The 82nd 1-0 win in White Sox history was one of just two that featured a ninth-inning home run.
The heroes in those games were Eddie Collins and Daniel Palka.
On July 12, 1920 in Philadelphia, Collins broke up a scoreless duel with an inside-the-park home run to lead off the ninth.
The dinger (a vicious line drive to right, according to the next day’s game story in the Chicago Tribune) made a winner out of “Little” (also in the Tribune) Dickie Kerr, who threw six no-hit innings in the complete game effort.
The next time the Sox would win a 1-0 game on a homer in the ninth was courtesy of Palka on Aug. 10, 2018 vs. Cleveland.
On that Friday night a Guaranteed Rate Field, Palka’s leadoff blast off Cody Allen provided the Sox with one of their best wins of the season.
On the first day of White Sox winter, are you missing the “Good Guys?”
Here’s a look back at Oct. 1 in White Sox history … @SoxNerd style:
1906, INCHING CLOSER: Thanks to Lee Tannehill’s RBI single, the White Sox moved closer to their first American League pennant with a 1-0 win in 13 innings at St. Louis. The first-place White Sox picked up a half game over idle New York. Two days later, the Sox clinched the pennant. … Lee Tannehill, if I have my genealogy right, is related to WSCR’s Chris Tannehill
1915, ED’S SWAN SONG: Ed Walsh won his last game, going the distance in the White Sox 8-0 win over St. Louis at Comiskey Park. “The Big Reel” posted the 195th victory and 57th shutout of his Hall of Fame career in the Sox 90th win of the year. Walsh pitched in two games for the 1916 White Sox and four games for the 1917 Red Sox but went winless in ending his career with a 1.82 ERA.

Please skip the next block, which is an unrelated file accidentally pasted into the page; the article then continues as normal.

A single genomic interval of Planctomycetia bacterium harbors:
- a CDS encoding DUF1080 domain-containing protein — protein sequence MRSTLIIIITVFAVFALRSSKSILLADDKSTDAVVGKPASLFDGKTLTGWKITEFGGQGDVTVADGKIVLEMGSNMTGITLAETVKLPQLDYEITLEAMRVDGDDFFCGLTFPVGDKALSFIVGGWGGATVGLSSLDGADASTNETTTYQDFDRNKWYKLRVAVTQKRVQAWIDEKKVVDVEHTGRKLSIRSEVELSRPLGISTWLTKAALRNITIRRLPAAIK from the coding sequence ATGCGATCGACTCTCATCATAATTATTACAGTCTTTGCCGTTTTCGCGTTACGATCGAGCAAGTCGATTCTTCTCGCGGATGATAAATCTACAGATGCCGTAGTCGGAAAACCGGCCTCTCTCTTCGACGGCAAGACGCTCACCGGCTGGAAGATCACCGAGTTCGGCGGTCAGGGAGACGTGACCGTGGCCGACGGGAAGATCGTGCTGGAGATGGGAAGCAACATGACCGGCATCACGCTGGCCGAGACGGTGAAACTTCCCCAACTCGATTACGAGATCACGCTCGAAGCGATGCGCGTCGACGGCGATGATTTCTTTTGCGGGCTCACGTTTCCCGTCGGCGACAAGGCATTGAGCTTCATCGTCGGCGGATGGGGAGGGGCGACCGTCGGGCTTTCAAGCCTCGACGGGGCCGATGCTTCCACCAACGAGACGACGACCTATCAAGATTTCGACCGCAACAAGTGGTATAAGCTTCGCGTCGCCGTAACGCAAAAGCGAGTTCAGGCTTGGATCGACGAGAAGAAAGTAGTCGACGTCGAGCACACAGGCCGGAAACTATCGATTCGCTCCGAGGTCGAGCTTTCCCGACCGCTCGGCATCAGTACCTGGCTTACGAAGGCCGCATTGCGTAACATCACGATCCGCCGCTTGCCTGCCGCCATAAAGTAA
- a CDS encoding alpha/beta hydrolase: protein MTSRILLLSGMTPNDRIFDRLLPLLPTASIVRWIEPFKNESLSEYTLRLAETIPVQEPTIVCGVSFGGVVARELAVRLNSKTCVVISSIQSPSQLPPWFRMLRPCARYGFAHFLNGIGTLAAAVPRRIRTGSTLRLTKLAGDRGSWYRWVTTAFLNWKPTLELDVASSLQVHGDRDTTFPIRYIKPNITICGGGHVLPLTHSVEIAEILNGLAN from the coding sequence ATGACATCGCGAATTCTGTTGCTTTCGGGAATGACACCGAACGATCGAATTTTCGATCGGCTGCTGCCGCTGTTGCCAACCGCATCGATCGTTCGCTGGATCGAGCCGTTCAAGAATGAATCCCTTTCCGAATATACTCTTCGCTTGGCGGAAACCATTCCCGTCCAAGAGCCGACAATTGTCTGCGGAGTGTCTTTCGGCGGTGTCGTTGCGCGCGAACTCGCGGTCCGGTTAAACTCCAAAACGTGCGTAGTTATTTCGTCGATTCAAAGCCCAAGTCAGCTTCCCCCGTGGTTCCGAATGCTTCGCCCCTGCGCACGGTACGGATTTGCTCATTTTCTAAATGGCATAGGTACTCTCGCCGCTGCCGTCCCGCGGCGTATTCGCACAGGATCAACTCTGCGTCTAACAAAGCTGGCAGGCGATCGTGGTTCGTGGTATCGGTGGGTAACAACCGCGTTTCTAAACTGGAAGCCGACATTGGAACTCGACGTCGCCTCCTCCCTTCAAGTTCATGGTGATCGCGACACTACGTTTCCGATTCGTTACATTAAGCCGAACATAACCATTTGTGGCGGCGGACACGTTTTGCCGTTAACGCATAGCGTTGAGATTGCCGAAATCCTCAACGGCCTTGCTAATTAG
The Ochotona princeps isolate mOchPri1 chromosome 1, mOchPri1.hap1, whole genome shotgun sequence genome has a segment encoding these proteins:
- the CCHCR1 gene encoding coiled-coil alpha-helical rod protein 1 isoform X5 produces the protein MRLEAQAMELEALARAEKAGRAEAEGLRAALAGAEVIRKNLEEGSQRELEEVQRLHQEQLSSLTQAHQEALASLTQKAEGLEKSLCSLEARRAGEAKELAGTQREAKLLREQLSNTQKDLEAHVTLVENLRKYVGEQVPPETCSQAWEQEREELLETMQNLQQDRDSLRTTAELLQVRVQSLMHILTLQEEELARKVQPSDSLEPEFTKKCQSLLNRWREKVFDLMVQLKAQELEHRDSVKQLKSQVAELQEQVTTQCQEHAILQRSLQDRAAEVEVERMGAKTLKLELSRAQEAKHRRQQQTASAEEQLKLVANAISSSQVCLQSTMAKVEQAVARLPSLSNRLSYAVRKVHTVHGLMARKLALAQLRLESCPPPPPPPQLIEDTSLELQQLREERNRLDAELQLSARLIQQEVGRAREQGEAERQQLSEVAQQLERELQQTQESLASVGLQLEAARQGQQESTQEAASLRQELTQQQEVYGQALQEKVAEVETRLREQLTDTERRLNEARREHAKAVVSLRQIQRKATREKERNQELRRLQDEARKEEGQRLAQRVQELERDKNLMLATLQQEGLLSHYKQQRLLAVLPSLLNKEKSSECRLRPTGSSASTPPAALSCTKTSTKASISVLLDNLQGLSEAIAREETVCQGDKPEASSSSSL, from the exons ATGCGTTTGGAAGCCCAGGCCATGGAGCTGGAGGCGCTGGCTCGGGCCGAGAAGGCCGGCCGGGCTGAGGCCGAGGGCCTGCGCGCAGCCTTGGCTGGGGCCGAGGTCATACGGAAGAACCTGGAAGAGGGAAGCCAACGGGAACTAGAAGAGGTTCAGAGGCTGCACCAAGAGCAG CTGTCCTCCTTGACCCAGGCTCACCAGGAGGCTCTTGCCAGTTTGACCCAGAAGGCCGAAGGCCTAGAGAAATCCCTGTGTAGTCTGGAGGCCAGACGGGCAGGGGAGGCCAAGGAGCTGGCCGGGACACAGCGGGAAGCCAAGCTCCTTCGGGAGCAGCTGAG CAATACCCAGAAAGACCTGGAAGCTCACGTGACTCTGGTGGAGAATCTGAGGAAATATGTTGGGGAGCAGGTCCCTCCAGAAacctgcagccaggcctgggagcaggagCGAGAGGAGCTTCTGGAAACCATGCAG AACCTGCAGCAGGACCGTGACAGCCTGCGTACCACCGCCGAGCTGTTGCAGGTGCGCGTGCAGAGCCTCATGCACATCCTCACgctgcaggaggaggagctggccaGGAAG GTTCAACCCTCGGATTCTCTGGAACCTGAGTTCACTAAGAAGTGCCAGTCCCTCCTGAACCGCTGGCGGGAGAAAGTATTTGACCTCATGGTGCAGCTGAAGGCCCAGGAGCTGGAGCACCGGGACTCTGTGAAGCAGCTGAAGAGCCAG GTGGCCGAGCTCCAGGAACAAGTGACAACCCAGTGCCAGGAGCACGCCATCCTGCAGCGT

1919, THE FIX BEGINS:The heavily-favored White Sox dropped the first game of the ill-fated 1919 World Series to the Reds 9-1 in Cincinnati. In secret negotiations with gamblers begun in midseason, Sox players Joe Jackson, Ed Cicotte, Lefty Williams, Happy Felsch, Chick Gandil, Swede Risberg and Fred McMullin agreed to dump the Series for $100,000. Buck Weaver knew of the fix, had sat in on some meetings but refused to go in on the deal. The fact that he did not bring the fix to light before it went down will forever link him in this scandal. Cicotte hit the first Cincinnati batter of the game to indicate the fix was on and the Sox went to lose the Series 5-3 (the Series was expanded to a best-of-nine from 1919 to 1921 because of heightened interest in the event). The eight Sox players in on the fix were eventually banned from baseball for life by Commissioner Kennesaw Mountain Landis in 1920.
1921, YAM IT UP: Rookie Yam Yaryan went 3-for-4 with two doubles and three RBIs in the White Sox 8-5 win at Comiskey Park. Sox manager Kid Gleason inserted Yaryan into the lineup for regular catcher Ray Schalk after it was learned Cleveland was eliminated from the race.
1922, TRIPLE PLAY!: With future Hall of Fame second baseman Eddie Collins recording two of the outs, the White Sox executed the ninth triple play in franchise history in a season-ending 2-1 loss at St. Louis. Collins could have pulled off an unassisted triple play but opted to throw to first to complete the rarity after grabbing a liner and stepping on second base. Accounts of the day had Collins close enough to tag the runner from first for the unassisted triple play but he decided to throw to first baseman Earl Sheely for the sure out.
1950, NO. 2,749 FOR LUKE: Luke Appling connected for the final hit of a career that spanned 20 seasons and 2,422 games — all in a White Sox uniform in the second game of a doubleheader against St. Louis at Comiskey Park. The hit – a single off Stubby Overmire — was the 2,749th of his career. Appling, a Hall of Famer, is still the club’s all-time hits leader. Also, Gus Zernial hit four home runs in the doubleheader to tie a big league record. After hitting a homer in the first game – a 4-3 win — Zernial hit three homers in the second game – a 10-6 season-ending loss.